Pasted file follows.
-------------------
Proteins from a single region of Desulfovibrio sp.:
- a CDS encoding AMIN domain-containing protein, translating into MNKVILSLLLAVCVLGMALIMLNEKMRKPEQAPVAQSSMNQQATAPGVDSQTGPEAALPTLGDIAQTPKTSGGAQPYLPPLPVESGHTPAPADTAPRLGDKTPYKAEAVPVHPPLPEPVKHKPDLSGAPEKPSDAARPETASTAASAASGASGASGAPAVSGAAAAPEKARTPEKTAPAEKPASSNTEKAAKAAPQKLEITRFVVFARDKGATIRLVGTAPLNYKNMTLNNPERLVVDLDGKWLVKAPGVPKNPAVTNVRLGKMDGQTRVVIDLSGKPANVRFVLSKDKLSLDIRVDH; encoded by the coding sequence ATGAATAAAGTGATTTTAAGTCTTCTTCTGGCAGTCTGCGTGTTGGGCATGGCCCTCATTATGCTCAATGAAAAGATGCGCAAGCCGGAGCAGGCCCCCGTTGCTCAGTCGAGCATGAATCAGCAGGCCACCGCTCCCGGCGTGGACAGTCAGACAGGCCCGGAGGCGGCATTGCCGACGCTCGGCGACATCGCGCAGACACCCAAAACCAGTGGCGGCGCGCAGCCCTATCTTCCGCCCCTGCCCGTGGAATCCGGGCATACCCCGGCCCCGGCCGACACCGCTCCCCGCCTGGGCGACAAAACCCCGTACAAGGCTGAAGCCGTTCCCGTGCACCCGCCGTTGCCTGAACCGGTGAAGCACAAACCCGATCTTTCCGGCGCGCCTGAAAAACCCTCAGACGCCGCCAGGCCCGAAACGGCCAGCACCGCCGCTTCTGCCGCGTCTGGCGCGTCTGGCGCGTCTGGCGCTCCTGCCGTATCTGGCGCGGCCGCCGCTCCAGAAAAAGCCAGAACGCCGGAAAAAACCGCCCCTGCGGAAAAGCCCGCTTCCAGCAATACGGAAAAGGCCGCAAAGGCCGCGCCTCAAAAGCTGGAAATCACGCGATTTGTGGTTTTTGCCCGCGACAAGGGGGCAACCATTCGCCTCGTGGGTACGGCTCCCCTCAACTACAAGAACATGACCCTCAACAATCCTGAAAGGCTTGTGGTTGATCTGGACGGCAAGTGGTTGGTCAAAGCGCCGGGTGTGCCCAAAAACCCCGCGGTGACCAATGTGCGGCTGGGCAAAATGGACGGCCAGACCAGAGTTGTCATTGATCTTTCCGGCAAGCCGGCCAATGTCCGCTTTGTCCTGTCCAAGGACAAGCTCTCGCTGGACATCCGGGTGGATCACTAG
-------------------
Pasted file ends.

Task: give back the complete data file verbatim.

Proteins from a single region of Desulfovibrio sp.:
- a CDS encoding AMIN domain-containing protein, translating into MNKVILSLLLAVCVLGMALIMLNEKMRKPEQAPVAQSSMNQQATAPGVDSQTGPEAALPTLGDIAQTPKTSGGAQPYLPPLPVESGHTPAPADTAPRLGDKTPYKAEAVPVHPPLPEPVKHKPDLSGAPEKPSDAARPETASTAASAASGASGASGAPAVSGAAAAPEKARTPEKTAPAEKPASSNTEKAAKAAPQKLEITRFVVFARDKGATIRLVGTAPLNYKNMTLNNPERLVVDLDGKWLVKAPGVPKNPAVTNVRLGKMDGQTRVVIDLSGKPANVRFVLSKDKLSLDIRVDH; encoded by the coding sequence ATGAATAAAGTGATTTTAAGTCTTCTTCTGGCAGTCTGCGTGTTGGGCATGGCCCTCATTATGCTCAATGAAAAGATGCGCAAGCCGGAGCAGGCCCCCGTTGCTCAGTCGAGCATGAATCAGCAGGCCACCGCTCCCGGCGTGGACAGTCAGACAGGCCCGGAGGCGGCATTGCCGACGCTCGGCGACATCGCGCAGACACCCAAAACCAGTGGCGGCGCGCAGCCCTATCTTCCGCCCCTGCCCGTGGAATCCGGGCATACCCCGGCCCCGGCCGACACCGCTCCCCGCCTGGGCGACAAAACCCCGTACAAGGCTGAAGCCGTTCCCGTGCACCCGCCGTTGCCTGAACCGGTGAAGCACAAACCCGATCTTTCCGGCGCGCCTGAAAAACCCTCAGACGCCGCCAGGCCCGAAACGGCCAGCACCGCCGCTTCTGCCGCGTCTGGCGCGTCTGGCGCGTCTGGCGCTCCTGCCGTATCTGGCGCGGCCGCCGCTCCAGAAAAAGCCAGAACGCCGGAAAAAACCGCCCCTGCGGAAAAGCCCGCTTCCAGCAATACGGAAAAGGCCGCAAAGGCCGCGCCTCAAAAGCTGGAAATCACGCGATTTGTGGTTTTTGCCCGCGACAAGGGGGCAACCATTCGCCTCGTGGGTACGGCTCCCCTCAACTACAAGAACATGACCCTCAACAATCCTGAAAGGCTTGTGGTTGATCTGGACGGCAAGTGGTTGGTCAAAGCGCCGGGTGTGCCCAAAAACCCCGCGGTGACCAATGTGCGGCTGGGCAAAATGGACGGCCAGACCAGAGTTGTCATTGATCTTTCCGGCAAGCCGGCCAATGTCCGCTTTGTCCTGTCCAAGGACAAGCTCTCGCTGGACATCCGGGTGGATCACTAG